Last week I was thinking about the Italian dish pizzocheri and I suddenly really wanted some hearty pasta with thinly sliced cabbage. And since I had some Italian sausage I added that, and it was really really tasty. Since pizzocheri is made with buckwheat noodles, I thought I would use Barilla plus spaghetti, and it added a nice richness to the dish. I decided that since it's such a cheap and easy meal, I wanted to make it again this week. This week I used smoked turkey sausage instead, and added carrots an I liked it a whole lot more. Of course it doesn't beat the real deal "pizzocheri" and barely resembles it at all now, but it was a nice new Winter pasta that I plan on making a lot from now on. Oh, but this time I made it with normal pasta and I might actually like it better with the multigrain type. But I don't think I would try whole wheat, much too brittle for this delicate sauce.

My Veggie Sausage Pasta
serves 6~8
1 package turkey smoked sausage (about 14 oz), cut in half lengthwise and cut into 1/2 inch pieces diagonally
3/4 head of cabbage, sliced thin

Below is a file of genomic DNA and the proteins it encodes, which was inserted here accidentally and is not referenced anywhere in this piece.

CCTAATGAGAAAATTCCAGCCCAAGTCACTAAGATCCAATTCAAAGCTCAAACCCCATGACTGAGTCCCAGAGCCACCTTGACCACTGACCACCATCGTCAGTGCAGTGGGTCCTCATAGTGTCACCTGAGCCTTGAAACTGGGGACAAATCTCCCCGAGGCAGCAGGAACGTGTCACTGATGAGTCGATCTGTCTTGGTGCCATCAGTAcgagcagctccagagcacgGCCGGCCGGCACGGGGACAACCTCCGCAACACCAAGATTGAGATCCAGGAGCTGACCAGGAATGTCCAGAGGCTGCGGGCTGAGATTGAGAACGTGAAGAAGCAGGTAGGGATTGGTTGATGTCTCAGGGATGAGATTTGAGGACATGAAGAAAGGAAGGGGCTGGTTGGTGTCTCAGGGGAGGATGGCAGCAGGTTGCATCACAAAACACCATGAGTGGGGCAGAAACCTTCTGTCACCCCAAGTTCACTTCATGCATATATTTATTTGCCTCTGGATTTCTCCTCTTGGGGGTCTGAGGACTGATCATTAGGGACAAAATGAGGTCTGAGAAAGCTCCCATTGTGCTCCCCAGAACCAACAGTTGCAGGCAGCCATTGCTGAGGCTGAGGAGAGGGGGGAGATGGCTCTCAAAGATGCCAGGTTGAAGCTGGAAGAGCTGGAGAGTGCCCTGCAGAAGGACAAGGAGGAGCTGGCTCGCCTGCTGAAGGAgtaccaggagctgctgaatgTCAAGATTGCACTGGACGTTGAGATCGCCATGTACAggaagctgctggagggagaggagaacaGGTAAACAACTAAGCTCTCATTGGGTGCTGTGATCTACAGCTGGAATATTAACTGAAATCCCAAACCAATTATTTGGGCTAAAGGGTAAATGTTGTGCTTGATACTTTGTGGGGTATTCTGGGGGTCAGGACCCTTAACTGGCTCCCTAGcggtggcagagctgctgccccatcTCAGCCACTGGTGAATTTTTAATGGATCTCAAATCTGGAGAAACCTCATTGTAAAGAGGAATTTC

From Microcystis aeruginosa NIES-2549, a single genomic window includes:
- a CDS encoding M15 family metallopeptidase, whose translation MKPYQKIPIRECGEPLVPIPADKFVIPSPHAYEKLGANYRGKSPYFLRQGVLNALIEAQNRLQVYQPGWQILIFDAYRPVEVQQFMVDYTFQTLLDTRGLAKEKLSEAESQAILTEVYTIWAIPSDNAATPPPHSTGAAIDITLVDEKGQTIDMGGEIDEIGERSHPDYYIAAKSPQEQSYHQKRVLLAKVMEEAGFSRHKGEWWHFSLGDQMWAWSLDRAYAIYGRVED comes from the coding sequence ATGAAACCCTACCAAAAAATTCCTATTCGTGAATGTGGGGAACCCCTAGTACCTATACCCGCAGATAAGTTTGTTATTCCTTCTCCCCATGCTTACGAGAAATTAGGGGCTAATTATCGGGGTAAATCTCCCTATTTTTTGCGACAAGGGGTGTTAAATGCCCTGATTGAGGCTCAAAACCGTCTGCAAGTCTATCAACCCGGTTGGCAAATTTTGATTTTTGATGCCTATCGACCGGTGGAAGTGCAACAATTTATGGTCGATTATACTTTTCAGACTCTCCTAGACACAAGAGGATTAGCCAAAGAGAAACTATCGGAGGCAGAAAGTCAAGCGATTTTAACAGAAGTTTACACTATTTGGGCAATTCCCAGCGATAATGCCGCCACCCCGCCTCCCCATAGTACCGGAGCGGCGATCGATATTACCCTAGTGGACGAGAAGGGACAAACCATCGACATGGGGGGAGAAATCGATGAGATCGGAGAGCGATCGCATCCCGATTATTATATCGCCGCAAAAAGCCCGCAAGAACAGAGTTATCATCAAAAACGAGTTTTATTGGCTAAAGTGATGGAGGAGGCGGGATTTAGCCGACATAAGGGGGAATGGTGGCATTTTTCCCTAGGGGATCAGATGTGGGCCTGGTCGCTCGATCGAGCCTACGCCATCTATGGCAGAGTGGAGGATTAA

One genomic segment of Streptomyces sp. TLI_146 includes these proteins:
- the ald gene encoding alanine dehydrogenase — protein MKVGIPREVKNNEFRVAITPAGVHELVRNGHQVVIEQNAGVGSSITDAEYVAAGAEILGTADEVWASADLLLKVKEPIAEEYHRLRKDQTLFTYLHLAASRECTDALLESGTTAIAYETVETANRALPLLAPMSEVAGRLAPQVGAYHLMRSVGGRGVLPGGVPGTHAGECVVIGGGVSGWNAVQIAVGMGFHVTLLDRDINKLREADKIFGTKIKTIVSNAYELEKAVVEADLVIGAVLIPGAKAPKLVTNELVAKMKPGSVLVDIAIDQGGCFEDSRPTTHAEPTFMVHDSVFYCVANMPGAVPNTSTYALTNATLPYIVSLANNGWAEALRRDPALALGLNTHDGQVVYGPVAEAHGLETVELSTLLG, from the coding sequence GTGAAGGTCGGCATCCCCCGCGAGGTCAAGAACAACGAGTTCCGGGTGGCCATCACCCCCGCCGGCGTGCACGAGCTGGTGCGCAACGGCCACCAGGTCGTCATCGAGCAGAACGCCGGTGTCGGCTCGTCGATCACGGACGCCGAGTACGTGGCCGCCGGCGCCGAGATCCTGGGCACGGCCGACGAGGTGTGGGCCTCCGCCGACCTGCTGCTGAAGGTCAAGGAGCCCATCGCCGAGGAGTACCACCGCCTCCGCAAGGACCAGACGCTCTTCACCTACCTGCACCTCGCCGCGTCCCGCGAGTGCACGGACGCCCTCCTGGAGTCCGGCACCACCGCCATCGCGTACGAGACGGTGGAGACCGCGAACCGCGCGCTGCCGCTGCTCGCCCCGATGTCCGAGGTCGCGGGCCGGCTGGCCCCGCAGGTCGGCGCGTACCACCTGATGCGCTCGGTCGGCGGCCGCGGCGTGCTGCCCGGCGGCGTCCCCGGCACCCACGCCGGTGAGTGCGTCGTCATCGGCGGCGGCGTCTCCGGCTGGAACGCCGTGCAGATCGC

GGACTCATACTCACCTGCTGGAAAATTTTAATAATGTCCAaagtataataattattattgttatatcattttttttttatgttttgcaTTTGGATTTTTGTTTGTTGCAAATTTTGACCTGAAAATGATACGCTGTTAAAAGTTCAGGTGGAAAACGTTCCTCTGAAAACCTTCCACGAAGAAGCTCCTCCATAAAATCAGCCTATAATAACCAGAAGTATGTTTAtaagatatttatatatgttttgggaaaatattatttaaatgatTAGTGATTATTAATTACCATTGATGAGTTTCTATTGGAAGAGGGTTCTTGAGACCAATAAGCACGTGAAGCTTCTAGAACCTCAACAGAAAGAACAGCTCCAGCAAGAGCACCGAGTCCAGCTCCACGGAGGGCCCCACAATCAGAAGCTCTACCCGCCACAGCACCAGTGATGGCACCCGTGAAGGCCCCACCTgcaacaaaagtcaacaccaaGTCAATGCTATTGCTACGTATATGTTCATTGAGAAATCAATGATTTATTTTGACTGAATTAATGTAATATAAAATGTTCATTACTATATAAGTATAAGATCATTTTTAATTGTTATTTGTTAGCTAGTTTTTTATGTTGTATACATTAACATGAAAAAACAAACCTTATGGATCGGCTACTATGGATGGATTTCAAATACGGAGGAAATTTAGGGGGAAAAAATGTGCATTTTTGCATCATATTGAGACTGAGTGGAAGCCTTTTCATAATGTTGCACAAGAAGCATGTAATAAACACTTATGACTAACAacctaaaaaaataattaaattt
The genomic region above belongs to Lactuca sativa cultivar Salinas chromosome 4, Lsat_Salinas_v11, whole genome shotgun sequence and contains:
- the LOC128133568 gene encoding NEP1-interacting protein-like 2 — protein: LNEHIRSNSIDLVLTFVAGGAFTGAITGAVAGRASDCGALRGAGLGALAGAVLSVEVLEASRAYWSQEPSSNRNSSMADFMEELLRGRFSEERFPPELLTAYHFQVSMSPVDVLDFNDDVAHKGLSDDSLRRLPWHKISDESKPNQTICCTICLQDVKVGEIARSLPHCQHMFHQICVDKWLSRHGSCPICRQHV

1-1/2 onions (I used 1/2 spanish onion and 1 red onion), sliced thin
2 meium carrots, peeled and sliced very thin
1 lb multigrain long pasta (I use Barilla Plus spaghetti or thin spaghetti)
6 T heavy cream
3 T olive oil
salt and pepper to taste
  1. In a large pot bring water to a boil. Add salt and cook pasta to al dente, about 7 minutes.
  2. Meanwhile in another large pot, heat the oil on medium-high heat until just starting to ripple. Add the sausage and let brown just a little on each side. Add carrots, a slash of pasta water (or white wine or chicken broth) and scrape up browned bits on the bottom of the pan. Add cabbage and onions, tossing often. Add 1/2 t salt and place the lid on the pot. Let the cabbage cook down and soften. Check on the vegetables once in a while and toss them to make sure they all get cooked evenly.
  3. Once vegetables are tender, add the pasta and heavy cream and toss to coat. Add some salt and pepper to taste, and serve immediately.